ABORIGINAL PEOPLES, INTERNATIONAL LAW AND THE CANADIAN CHARTER OF RIGHTS AND FREEDOMS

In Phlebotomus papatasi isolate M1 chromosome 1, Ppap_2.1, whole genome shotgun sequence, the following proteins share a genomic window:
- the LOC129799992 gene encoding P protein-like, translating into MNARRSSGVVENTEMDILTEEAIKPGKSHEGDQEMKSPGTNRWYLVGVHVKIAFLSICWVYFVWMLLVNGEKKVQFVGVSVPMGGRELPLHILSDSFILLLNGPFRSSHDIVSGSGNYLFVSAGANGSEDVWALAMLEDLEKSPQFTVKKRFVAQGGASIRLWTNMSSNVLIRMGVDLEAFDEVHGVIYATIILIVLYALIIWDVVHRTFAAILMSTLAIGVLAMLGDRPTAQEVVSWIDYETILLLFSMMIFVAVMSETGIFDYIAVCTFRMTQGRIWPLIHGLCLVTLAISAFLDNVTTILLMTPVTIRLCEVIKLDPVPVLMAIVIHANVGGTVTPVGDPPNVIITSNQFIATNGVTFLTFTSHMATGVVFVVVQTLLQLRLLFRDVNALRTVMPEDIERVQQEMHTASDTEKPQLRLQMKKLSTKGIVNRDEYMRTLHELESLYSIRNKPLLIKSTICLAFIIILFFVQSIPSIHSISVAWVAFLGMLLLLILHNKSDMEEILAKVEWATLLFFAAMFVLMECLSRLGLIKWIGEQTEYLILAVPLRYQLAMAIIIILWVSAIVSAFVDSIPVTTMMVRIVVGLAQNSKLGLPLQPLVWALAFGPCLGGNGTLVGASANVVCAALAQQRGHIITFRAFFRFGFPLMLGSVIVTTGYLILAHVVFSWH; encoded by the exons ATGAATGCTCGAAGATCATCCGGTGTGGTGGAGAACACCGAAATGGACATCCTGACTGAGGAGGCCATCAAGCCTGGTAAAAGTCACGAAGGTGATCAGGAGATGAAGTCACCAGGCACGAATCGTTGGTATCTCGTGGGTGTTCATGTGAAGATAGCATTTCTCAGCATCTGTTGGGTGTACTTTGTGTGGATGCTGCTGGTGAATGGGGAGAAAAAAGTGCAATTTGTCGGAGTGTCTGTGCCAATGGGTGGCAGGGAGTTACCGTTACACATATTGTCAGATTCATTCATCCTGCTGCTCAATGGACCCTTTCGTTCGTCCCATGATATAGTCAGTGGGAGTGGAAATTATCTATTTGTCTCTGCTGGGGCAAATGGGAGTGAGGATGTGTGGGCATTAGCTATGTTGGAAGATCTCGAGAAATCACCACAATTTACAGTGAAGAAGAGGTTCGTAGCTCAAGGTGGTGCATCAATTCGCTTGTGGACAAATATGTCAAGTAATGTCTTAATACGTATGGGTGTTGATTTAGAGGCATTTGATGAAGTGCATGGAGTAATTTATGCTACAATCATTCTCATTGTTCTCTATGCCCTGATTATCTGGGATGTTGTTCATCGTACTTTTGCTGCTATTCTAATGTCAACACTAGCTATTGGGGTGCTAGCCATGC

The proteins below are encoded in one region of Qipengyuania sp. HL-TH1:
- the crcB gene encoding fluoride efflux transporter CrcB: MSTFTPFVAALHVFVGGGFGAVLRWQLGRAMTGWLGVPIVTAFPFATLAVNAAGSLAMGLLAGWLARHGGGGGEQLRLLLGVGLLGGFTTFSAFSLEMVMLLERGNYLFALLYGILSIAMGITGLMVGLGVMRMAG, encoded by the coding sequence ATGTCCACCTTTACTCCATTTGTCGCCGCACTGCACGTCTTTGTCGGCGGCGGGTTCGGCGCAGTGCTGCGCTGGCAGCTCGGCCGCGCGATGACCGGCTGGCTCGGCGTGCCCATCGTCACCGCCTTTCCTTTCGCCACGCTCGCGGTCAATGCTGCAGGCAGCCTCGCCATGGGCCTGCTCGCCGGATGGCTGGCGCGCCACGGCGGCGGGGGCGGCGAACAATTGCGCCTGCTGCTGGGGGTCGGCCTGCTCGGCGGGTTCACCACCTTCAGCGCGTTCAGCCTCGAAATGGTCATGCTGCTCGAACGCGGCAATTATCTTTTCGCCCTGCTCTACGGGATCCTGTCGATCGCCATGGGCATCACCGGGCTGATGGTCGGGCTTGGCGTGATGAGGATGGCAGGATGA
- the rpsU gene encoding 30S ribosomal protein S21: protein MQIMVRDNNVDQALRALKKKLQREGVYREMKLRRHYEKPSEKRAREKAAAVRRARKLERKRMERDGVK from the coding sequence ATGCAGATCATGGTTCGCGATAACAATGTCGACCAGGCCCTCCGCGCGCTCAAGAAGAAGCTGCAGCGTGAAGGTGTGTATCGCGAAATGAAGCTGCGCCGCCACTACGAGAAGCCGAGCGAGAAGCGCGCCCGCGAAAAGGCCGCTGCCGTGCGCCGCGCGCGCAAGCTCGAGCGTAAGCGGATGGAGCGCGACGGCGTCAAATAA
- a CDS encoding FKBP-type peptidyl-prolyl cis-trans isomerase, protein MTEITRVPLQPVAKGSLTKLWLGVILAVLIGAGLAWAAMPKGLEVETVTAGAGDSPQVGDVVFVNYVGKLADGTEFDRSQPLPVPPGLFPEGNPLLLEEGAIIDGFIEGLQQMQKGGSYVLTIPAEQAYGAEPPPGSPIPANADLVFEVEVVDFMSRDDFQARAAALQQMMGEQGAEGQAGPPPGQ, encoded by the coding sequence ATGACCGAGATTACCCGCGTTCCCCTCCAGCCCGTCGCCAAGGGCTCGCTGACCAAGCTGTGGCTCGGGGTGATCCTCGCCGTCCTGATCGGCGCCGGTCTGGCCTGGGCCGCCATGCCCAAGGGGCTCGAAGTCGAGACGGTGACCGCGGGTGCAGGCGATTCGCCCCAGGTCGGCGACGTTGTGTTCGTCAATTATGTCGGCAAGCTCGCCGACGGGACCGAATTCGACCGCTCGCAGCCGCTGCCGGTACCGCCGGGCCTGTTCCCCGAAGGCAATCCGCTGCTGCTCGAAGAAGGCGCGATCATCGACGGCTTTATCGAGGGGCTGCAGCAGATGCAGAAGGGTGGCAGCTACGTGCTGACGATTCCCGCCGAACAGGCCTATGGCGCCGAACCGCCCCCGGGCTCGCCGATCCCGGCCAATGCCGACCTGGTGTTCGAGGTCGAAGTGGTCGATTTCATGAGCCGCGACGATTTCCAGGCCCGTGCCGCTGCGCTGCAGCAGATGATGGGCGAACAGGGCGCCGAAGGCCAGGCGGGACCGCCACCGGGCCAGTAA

AbstractWhile international law grants no recognized status to aboriginal peoples, it does make provision for the recognition of special rights to minority groups, over and above those enjoyed by the rest of the population. Moreover, it has laid down the conditions to be looked for in determining whether a "community" exists which might claim recognition as a minority group. The author suggests that the Indians, Inuit and Métis would each constitute such a group. In examining the provisions in the Charter of Rights guaranteeing aboriginal rights, the author is of the opinion that these are of no more worth than any of the rights guaranteed, and that they can easily be overcome by use of both the "notwithstanding" clause and section 1. Rather than embodying aboriginal rights in the Constitution, the aboriginal people should be granted a status of their own, with rights spelled out in a completely separate piece of legislation which cannot be touched by the Charter or the Constitution. The author also suggests that it may be necessary to subject this special legislation to the jurisdiction of a court comprising aboriginal judges.
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